- initiation of ART on the same day as diagnosis for clinically well infants, according to interim infant ART treatment guidelines developed in consultation with infectious disease paediatricians, and referral to the district hospital for clinically unwell infants
- close follow-up of the infants on ART: weekly until 6 weeks of age and monthly until 2 years of age, including routine monitoring bloods and a repeat viral load at 4 months of age
- monitoring of further HIV test results in HIV-exposed infants testing negative at birth, to identify further HIV-positive infants and to assess the coverage of HIV testing per guidelines to 18 months of age.
By the end of December 2014, we had identified 138 high-risk infants delivered at the primary healthcare centre and we tested 132 high-risk infants (95% of high-risk infants delivered at the centre had a birth PCR) of whom 3 had a positive HIV PCR. The 3 cases are summarised in Table 1 and the lessons learnt from them are described below.
Cases of positive HIV polymerase chain reaction: Lessons learnt
Case 1 was complicated by a mother struggling with numerous psychosocial difficulties: low socioeconomic status, fear of stigmatisation and of disclosure to her partner/family, and deep mistrust of the healthcare system. Despite repeated attempts to contact her, she only returned to care when the infant was 9 days old after her perception of her baby being healthy changed after the infant developed conjunctivitis. This case was a good illustration of how barriers at the individual level (low socioeconomic background and psychological factors such as fear of disclosure and stigma) can prevent access to ART for the infant.8 By addressing these barriers through individual counselling by healthcare providers and peer support from an organisation experienced in supporting HIV-positive mothers, the mother and infant returned to care and have remained in care to date (10 months later). They are both showing good adherence and viral suppression.
Case 2 confirmed the higher risk of transmission with a presumed HIV incident infection in the mother, as reported in other studies such as that by Drake et al.9 Good support and counselling allowed the mother to overcome her initial shock and to accept the need to initiate her infant on ART. She and her baby are suppressed and doing very well.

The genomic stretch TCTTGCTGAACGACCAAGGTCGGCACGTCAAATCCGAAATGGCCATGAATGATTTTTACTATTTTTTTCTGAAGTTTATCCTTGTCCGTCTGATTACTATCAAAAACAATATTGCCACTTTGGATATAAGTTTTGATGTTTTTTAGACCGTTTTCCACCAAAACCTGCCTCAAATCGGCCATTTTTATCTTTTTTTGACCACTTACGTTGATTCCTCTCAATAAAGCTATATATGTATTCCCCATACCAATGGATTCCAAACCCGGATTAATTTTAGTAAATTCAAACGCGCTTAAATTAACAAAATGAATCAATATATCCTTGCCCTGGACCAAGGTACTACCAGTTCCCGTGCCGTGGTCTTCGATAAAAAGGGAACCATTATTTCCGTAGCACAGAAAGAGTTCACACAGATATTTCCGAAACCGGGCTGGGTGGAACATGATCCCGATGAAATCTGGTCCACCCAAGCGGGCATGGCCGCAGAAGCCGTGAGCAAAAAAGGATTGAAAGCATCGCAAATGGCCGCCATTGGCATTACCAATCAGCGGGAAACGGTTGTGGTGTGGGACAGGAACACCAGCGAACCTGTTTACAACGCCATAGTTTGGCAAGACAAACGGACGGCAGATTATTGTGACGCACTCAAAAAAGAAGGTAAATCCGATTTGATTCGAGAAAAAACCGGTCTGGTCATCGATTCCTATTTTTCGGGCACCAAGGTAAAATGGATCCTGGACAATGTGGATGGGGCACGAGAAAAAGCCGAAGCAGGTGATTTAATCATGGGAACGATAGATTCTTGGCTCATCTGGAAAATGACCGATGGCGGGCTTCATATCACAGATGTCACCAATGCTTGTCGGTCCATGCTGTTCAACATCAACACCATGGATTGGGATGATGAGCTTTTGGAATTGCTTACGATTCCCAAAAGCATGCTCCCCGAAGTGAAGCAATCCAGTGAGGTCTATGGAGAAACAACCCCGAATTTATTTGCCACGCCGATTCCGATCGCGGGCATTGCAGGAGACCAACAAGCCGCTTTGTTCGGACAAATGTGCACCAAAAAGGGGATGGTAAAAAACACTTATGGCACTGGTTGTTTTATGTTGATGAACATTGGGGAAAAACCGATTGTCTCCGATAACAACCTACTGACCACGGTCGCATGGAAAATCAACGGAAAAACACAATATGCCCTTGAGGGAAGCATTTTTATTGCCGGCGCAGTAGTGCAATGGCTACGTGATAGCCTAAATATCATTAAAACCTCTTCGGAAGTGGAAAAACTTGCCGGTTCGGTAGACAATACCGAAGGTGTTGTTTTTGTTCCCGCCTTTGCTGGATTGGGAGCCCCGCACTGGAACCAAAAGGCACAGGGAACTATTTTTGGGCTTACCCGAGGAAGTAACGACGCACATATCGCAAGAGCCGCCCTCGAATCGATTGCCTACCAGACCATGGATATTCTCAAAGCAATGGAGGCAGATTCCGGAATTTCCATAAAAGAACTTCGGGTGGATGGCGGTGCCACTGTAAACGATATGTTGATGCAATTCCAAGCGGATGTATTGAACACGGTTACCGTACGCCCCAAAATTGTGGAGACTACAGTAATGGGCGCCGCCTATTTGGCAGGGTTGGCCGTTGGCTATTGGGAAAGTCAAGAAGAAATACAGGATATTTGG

Case 3 illustrates the importance of early booking as intrauterine HIV transmission to the infant could have been prevented if the mother had been diagnosed and started on ART earlier in the pregnancy. In this instance, too, extensive support and counselling assisted the mother in accepting the diagnosis and starting treatment for the infant. Both are now virologically suppressed.
So far, we have demonstrated that testing high-risk infants at birth is possible in a primary care setting, with 129 out of 130 mothers eager for their infants to be tested at birth (other high-risk infants were not tested for other reasons such as already being enrolled in another study, mother missed, etc.). Although concerns were expressed by healthcare providers and counsellors on the psychosocial readiness of the mothers to initiate ART, we found that it was possible and sustainable, with structured ART initiation counselling and adherence support. ART programmes aimed at the implementation of early infant diagnosis strategies should consider modification of the existing three pre-ART routine counselling sessions as essential, given the timing of ART initiation in newborns and the early challenges that both mother and infant are likely to experience in the first months on ART.